Another thing that the study noted was that average citizens sometimes got what they wanted, but this is almost always when their preferences overlap with the oligarchs. When this occurs it is entirely coincidental, and in many cases may the result of public opinion being molded by the elite-controlled special interest groups themselves. How pathetic.

I read the entire 42 page study and have highlighted what I found to be the key excerpts below. Please share with others and enjoy:

Multivariate analysis indicates that economic elites and organized groups representing business interests have substantial independent impacts on U.S. government policy, while average citizens and mass-based interest groups have little or no independent influence. The results provide substantial support for theories of Economic Elite Domination and for theories of Biased Pluralism, but not for theories of Majoritarian Electoral Democracy or Majoritarian Pluralism.

Until very recently, however, it has been impossible to test the differing predictions of these theories against each other within a single statistical model that permits one to analyze the independent effects of each set of actors upon policy outcomes.


A major challenge to majoritarian pluralist theories, however, is posed by Mancur Olson’s argument that collective action by large, dispersed sets of individuals with individually small but collectively large interests tends to be prevented by the “free rider” problem. Barring special circumstances (selective incentives, byproducts, coercion), individuals who would benefit from collective action may have no incentive to personally form or join an organized group. If everyone thinks this way and lets George do it, the job is not likely to get done. This reasoning suggests that Truman’s “potential groups” may in fact be unlikely to form, even if millions of  peoples’ interests are neglected or harmed by government. Aware of the collective action problem, officials may feel free to ignore much of the population and act against the interests of the average citizen.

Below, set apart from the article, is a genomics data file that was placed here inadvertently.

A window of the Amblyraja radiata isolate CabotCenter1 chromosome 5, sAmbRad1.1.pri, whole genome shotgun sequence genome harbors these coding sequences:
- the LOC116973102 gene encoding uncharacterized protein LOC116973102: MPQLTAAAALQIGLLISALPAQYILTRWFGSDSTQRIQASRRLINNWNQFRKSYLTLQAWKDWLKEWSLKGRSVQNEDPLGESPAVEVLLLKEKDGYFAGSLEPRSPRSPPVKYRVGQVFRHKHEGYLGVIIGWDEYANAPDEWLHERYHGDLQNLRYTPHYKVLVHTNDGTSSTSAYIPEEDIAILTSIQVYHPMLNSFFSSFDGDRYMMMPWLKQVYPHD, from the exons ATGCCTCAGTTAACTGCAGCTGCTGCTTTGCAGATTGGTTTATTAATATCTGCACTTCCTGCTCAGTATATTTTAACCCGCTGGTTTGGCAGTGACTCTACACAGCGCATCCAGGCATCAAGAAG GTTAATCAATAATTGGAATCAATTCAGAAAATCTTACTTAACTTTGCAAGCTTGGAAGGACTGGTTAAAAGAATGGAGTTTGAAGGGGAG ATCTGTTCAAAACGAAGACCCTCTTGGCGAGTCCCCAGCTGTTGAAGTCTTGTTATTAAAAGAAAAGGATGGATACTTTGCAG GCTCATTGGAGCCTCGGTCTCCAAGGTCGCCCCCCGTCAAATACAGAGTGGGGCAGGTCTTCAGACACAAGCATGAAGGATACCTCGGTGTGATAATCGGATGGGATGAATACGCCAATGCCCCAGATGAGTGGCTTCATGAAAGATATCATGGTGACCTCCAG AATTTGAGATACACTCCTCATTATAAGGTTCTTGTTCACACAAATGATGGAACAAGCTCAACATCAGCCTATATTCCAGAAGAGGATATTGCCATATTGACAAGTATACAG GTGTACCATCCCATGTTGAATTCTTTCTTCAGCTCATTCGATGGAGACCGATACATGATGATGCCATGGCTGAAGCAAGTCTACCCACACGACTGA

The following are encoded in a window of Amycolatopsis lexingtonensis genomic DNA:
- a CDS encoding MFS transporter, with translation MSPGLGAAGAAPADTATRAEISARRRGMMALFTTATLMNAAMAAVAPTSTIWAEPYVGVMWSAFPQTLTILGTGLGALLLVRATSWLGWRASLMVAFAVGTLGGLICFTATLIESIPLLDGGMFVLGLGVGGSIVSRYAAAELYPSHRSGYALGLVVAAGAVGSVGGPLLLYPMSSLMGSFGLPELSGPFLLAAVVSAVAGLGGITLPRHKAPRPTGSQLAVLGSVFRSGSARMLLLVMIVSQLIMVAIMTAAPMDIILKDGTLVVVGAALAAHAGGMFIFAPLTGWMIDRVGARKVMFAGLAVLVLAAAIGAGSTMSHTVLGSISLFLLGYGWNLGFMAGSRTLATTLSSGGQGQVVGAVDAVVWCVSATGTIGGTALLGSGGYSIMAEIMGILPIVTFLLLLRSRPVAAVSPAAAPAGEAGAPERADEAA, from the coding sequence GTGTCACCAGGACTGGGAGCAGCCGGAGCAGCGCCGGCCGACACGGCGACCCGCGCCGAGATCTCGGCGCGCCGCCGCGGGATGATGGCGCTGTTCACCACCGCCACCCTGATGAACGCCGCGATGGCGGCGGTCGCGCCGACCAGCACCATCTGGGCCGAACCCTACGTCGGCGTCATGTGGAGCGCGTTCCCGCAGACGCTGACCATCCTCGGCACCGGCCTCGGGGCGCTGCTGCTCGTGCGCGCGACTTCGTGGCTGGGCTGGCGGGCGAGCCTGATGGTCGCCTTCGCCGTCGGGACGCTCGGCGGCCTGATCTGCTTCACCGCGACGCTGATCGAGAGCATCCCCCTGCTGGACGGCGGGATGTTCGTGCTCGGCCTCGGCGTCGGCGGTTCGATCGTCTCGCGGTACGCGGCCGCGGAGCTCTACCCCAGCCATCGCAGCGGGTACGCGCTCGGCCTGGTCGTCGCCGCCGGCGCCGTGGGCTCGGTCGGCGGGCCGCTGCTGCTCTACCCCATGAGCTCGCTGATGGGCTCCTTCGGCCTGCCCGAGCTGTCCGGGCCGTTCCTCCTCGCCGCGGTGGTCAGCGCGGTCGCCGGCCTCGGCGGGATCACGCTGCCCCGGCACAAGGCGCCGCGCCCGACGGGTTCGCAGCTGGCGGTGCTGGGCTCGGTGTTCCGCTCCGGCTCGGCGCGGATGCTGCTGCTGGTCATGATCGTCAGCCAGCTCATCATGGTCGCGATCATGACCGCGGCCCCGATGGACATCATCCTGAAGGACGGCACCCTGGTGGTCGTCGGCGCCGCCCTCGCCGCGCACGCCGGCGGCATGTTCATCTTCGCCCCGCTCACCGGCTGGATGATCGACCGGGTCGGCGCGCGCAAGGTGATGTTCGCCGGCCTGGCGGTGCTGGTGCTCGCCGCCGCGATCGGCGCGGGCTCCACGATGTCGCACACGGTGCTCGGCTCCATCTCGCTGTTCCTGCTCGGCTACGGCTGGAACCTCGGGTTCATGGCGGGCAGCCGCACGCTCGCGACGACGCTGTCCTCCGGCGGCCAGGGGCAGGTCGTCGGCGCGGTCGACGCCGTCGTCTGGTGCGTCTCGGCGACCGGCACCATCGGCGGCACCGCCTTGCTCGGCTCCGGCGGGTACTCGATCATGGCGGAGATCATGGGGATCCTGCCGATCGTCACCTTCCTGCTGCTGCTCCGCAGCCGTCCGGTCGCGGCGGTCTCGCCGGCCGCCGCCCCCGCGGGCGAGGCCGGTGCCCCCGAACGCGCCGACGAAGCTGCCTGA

As to empirical evidence concerning interest groups, it is well established that organized groups regularly lobby and fraternize with public officials; move through revolving doors between public and private employment; provide self-serving information to officials; draft legislation; and spend a great deal of money on election campaigns. Moreover, in harmony with theories of biased pluralism, the evidence clearly indicates that most U.S. interest groups and lobbyists represent business firms or professionals. Relatively few represent the poor or even the economic interests of ordinary workers, particularly now that the U.S. labor movement has become so weak.


What makes possible an empirical effort of this sort is the existence of a unique data set, compiled over many years by one of us (Gilens) for a different but related purpose: for estimating the influence upon public policy of “affluent” citizens, poor citizens, and those in the middle of the income distribution.


Gilens and a small army of research assistants gathered data on a large, diverse set of policy cases: 1,779 instances between 1981 and 2002 in which a national survey of the general public asked a favor/oppose question about a proposed policy change.